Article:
NEW: Squatting In Britain 1945-1955 Housing, Politics and Direct Action by Don Watson

Britain in 1946 witnessed extraordinary episodes of direct action. Tens of thousands of families walked into empty army camps and took them over as places to live. A nationwide squatters’ movement was born and it was the first challenge to the 1945 Labour government to come ‘from below’.
The book examines how these squatters built communities and campaigned for improvements; how local and national government reacted; the spread of squatting to empty mansions and hotels, and the roles of political activists. Further, it discusses what these events reveal about the attitude of the 1945 government to popular initiatives.
This book describes how those most affected by inadequate housing conditions and shortages responded to them and how their actions helped to shape policies and events. It examines and records something summed up in the recollection of one of the organisers of the London hotel squats of 1946:
“The thing I’ll never forget is that if I’d ever had doubts about the problems of working people taking on and managing their own affairs, I lost them forever during this squatting thing. Because without any hassle, fuss, argument, they found what they could do, and collectively decided that it should be done, and then went off and did it.”

PRAISE for Squatting in Britain:
“The definitive account of these events and, very usefully, the aftermath. The judgements are carefully made and convincingly argued.”
Emeritus Professor James Hinton, University of Warwick
ISBN 978-0-85036-728-7
Paperback approx. 264 pages

VARIOUS PRICES FOR A COPY OF: “Squatting in Britain 1945-1955: Housing, Politics and Direct Action” by Don Watson () n

Tragedy of unknown homeless man found ‘frozen to death’ in city centre on coldest night of the year

Police were called to a car park entrance on Wednesday night after a local drinking in the nearby boozer discovered the man


Video thumbnail, Tragic last moments of homeless man who died in the cold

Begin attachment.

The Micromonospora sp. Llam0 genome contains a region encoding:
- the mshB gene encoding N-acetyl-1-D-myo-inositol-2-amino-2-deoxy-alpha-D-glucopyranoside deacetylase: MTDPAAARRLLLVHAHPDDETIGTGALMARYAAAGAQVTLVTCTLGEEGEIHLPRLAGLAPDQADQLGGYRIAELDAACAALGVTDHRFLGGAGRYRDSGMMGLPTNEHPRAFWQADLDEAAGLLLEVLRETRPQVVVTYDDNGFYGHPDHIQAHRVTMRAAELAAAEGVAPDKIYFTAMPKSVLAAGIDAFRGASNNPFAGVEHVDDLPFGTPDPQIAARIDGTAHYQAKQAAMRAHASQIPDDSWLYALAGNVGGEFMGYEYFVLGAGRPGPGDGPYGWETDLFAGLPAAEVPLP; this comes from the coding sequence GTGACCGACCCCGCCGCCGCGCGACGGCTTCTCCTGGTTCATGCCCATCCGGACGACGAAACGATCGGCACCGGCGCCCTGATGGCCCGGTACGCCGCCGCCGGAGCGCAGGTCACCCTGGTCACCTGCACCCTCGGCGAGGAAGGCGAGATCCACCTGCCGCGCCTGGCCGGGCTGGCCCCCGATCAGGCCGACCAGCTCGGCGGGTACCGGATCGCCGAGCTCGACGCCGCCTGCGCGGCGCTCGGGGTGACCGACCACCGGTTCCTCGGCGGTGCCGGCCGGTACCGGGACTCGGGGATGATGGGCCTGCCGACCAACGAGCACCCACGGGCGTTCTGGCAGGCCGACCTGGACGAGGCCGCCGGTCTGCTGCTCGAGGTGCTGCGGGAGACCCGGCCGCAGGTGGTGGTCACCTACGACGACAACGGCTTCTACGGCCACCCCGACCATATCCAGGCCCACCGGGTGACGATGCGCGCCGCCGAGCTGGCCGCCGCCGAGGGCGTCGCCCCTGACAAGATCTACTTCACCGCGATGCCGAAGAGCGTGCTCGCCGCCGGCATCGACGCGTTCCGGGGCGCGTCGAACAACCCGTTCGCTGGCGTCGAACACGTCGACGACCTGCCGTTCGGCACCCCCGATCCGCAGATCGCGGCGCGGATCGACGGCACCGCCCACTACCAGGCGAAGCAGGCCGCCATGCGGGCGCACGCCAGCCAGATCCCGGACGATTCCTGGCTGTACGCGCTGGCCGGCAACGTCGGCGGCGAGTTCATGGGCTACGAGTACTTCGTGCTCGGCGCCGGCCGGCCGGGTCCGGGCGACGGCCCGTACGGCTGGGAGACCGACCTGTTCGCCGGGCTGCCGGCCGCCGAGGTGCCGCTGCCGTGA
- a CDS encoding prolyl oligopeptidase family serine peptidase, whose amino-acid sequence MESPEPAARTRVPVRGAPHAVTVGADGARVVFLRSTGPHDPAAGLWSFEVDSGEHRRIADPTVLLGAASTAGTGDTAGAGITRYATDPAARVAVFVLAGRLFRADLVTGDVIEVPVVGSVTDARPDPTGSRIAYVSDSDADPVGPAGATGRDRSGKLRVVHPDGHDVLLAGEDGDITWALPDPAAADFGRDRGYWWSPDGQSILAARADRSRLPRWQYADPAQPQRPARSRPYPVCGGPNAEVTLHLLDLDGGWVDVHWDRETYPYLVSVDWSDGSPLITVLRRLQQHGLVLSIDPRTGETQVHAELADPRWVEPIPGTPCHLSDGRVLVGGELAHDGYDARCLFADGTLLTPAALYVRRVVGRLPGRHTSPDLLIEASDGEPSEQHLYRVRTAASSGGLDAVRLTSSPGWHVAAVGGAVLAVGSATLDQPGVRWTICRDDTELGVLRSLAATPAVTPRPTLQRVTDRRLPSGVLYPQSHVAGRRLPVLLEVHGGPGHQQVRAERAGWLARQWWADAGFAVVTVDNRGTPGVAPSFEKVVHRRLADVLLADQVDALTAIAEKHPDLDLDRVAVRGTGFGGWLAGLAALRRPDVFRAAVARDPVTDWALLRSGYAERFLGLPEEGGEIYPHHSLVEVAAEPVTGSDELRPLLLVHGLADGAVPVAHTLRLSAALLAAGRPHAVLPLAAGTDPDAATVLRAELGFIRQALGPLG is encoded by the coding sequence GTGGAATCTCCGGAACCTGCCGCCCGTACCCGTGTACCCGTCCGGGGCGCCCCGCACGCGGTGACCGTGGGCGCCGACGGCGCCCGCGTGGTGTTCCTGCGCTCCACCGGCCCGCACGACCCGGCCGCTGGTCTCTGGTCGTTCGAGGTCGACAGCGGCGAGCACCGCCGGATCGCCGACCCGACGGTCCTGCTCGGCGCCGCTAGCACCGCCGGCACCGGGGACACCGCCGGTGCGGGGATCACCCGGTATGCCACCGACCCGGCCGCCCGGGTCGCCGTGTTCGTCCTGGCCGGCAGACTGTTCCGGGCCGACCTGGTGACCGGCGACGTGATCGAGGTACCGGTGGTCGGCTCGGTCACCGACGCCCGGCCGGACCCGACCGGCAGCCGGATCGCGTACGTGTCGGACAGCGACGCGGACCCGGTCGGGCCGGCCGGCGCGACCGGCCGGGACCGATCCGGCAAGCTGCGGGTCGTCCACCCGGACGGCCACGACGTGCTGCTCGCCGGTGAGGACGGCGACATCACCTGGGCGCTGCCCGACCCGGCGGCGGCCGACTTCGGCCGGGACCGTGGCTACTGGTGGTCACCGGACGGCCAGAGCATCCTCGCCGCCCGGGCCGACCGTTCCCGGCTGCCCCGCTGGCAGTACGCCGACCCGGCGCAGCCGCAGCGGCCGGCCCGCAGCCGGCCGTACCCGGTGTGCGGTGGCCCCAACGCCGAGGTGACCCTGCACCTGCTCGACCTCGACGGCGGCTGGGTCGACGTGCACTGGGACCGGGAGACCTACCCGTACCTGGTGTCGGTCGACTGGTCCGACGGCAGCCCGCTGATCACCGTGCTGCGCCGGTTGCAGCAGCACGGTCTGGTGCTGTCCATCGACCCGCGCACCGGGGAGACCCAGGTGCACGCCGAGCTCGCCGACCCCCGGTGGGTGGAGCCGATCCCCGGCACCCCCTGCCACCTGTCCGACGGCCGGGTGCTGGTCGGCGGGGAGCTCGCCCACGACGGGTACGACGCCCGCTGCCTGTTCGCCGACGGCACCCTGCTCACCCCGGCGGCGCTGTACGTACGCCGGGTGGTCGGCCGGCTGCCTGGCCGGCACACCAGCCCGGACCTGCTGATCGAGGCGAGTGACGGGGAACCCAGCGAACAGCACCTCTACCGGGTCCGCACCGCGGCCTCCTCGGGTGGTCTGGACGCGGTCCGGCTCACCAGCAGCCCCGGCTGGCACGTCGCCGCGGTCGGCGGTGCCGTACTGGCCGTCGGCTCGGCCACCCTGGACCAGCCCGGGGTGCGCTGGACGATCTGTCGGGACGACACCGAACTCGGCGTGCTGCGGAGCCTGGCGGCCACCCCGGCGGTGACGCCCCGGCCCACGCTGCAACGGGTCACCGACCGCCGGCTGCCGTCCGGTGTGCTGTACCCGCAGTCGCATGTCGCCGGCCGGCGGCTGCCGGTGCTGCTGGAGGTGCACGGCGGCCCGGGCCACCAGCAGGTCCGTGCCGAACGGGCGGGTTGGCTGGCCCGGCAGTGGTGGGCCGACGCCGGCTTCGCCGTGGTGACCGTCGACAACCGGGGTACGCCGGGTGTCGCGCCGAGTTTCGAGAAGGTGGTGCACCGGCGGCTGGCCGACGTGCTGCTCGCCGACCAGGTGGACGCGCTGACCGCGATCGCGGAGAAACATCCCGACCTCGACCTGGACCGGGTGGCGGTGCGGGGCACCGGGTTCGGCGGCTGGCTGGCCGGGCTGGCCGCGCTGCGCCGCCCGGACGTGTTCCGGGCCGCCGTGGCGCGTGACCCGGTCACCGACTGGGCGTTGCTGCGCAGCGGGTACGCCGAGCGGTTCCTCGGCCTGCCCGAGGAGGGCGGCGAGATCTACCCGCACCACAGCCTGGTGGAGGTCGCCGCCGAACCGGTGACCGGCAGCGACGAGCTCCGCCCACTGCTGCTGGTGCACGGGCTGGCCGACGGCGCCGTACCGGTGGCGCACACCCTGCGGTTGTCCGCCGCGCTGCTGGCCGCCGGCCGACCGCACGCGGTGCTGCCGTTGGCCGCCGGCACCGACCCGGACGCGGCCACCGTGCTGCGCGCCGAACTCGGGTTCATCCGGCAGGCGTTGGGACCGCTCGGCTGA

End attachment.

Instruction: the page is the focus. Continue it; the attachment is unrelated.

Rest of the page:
Police were called to a car park entrance in Station Road at 11.30pm Wednesday after a local drinking in the nearby boozer discovered the man.

It’s understood the body, found opposite the Victoria pub in John Bright Street, is that of a 30-year-old male of no fixed address.

He was pronounced dead at the scene.

West Midlands Police have said they do not believe the circumstances to be suspicious but it was suggested the man’s death was connected to drugs, according to Birmingham Mail .

Last night saw Britain hit with the lowest November temperatures in six years, as temperatures plunged to -6C.

Hundreds of Birmingham Mail readers left comments on the paper’s Facebook page, with many telling of their ‘heartbreak’ at what appears to be a growing homelessness problem.

Leah Martin said: “It’s ridiculous how many more men and women have to die for something to be done.”

Laurence Mahony said: “Disgusting in this day and age NOONE should be homeless. NOONE. We are a rich country who don’t do enough for our citizens. Councils and Government should hold their head down in shame.”

The man’s body was found hours before shocking new figures revealed almost 10,000 people were homeless in Birmingham .

a landrights campaign for Britain

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